SAEM Wellness Consensus Conference
Objective: To determine whether a brief mindfulness intervention, a program that uses mindfulness meditation and practices, can decrease physician burnout in the setting of an emergency medicine residency program.<
Methods: We enrolled 42 subjects from a 4-year emergency medicine residency program. Subjects were assessed at baseline using a Maslach Burnout Inventory Score (MBIS) and satisfaction with medicine scale. Subjects participated in a 1 hour group mindfulness based stress reduction session and subsequently were recommended to participate in self initiated 10 minute daily meditation sessions for 4 weeks. The subjects were assessed using the Maslach Burnout Inventory additionally at 4 weeks, 8 weeks, and 12 weeks. Primary outcome was the change in MBIS from baseline at 4, 8, and 12 weeks. Secondary outcomes were frequency of mindfulness use among residents and satisfaction.
Results: There was a 4.1% (12.4 to 12.91, p<0.001), improvement in mean satisfaction with medicine from baseline through 12 weeks. There is a trend of improving burnout scores with a 13% decrease in the group’s mean emotional exhaustion (11.12 to 9.61, p= 0.69) and an 11.4% decrease (7.71 to 6.83, p = 0.38) in mean depersonalization. The majority of the subjects only participated in the initial group mindfulness session, however 31% (n=13) participated in the daily guided sessions throughout the 12 week period and 29% (n=12) utilized a guided session just prior to a clinical shift in the ED at least once a week for 12 weeks. The subjects were more satisfied with the group sessions (57%, n= 24) than with the self guided brief interventions (43%, n=18). The majority of subjects would recommend mindfulness practices to other healthcare providers (62%, n=26).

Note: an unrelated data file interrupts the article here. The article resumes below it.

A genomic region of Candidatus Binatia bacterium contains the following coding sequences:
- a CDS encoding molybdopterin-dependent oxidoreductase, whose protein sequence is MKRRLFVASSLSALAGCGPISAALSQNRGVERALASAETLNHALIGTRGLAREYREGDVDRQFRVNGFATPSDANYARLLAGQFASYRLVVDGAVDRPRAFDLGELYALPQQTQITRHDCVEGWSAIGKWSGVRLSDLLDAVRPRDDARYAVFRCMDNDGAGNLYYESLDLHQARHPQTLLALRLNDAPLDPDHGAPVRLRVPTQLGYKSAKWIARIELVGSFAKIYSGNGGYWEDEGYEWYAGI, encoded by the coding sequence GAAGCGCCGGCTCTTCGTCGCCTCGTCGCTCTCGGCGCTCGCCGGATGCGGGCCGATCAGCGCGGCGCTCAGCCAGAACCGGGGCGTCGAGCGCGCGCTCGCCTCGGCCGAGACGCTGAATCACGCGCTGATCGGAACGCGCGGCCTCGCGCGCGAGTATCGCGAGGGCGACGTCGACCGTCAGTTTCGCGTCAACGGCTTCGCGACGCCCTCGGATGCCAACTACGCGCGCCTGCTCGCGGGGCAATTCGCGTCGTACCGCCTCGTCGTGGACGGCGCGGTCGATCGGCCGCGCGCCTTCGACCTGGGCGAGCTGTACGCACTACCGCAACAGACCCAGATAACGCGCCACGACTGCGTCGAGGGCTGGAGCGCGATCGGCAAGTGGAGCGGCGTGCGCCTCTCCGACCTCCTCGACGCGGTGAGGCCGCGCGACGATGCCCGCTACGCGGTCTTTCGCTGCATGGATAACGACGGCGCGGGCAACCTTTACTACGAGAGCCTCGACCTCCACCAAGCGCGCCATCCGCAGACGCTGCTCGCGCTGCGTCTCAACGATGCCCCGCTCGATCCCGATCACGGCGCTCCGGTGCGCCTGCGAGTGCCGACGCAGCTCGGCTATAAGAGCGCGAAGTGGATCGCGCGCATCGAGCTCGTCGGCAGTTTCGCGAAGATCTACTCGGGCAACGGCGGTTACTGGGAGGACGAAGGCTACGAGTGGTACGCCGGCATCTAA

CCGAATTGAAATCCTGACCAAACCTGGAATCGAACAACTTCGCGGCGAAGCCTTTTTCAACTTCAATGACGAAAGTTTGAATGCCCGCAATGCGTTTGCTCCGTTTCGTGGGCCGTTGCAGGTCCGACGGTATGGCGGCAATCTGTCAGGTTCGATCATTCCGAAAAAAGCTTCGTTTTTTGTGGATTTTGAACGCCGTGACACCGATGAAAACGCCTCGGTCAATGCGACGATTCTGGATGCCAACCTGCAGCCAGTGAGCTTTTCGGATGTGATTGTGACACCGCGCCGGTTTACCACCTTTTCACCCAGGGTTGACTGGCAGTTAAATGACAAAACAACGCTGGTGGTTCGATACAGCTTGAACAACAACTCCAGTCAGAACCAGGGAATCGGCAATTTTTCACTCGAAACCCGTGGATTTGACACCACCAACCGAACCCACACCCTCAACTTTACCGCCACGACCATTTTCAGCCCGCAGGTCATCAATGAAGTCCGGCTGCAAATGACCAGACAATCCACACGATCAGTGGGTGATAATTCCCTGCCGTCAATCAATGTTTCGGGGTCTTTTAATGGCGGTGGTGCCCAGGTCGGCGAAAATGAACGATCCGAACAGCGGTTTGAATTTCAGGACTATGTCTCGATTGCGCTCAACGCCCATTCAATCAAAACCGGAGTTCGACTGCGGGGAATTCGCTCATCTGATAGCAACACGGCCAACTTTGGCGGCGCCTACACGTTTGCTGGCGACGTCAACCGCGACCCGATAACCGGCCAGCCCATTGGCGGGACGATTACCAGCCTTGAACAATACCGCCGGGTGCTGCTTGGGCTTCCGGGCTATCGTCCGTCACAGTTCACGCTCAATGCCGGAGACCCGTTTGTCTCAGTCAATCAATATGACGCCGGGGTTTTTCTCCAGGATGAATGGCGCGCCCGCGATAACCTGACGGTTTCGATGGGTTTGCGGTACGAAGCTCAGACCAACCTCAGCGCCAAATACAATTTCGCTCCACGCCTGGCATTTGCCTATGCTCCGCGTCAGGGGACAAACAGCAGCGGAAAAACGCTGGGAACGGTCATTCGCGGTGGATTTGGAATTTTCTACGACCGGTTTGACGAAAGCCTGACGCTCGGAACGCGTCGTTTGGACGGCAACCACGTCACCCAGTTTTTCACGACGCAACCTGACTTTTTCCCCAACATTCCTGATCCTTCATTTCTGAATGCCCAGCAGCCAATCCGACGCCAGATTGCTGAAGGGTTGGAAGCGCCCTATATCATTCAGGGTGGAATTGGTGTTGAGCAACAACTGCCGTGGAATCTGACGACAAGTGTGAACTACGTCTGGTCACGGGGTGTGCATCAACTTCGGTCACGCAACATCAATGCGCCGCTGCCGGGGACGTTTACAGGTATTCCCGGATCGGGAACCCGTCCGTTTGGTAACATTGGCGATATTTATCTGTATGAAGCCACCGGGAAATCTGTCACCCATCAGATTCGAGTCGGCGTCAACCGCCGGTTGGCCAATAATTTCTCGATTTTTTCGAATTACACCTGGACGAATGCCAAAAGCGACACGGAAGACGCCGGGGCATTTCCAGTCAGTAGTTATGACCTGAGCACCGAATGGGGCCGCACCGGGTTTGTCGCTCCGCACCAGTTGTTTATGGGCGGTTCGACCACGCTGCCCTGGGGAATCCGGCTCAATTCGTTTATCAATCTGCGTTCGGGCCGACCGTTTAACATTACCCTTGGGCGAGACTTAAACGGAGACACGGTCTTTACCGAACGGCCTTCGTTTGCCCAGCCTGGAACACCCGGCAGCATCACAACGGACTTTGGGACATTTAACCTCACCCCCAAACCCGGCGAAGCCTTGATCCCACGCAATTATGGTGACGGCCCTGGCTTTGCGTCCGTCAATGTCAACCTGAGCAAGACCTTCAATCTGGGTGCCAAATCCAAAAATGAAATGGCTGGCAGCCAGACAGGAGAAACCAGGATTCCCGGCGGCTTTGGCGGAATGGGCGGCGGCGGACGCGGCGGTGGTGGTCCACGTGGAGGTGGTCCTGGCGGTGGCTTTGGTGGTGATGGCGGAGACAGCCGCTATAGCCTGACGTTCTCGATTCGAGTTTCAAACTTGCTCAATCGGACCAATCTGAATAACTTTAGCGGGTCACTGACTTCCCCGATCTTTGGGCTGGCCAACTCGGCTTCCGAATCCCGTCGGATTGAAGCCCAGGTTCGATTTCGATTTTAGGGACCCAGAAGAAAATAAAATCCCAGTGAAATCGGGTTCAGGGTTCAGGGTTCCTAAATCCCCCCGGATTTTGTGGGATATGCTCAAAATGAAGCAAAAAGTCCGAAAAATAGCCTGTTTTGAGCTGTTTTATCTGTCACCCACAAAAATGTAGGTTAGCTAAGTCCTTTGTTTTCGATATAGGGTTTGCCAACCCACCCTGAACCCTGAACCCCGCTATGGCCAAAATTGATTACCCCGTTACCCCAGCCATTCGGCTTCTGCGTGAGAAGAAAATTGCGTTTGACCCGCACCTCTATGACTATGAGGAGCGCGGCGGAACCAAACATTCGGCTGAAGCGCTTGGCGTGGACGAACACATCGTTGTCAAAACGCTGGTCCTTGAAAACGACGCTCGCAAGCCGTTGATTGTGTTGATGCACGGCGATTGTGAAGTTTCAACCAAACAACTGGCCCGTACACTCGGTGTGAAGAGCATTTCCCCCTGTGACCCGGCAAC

Conclusion: This pilot study suggests brief mindfulness intervention may improve physician’s satisfaction with medicine and decrease the level of burnout. The optimal duration of mindfulness intervention is unknown. A trend showing improvement in burnout and satisfaction scores were shown in our study with the majority of subjects participating in a single group session. The majority of the subjects were satisfied and would recommend this intervention to other physicians. Brief mindfulness intervention may provide a novel solution to improving provider wellness and decreasing the level of burnout experienced by physicians.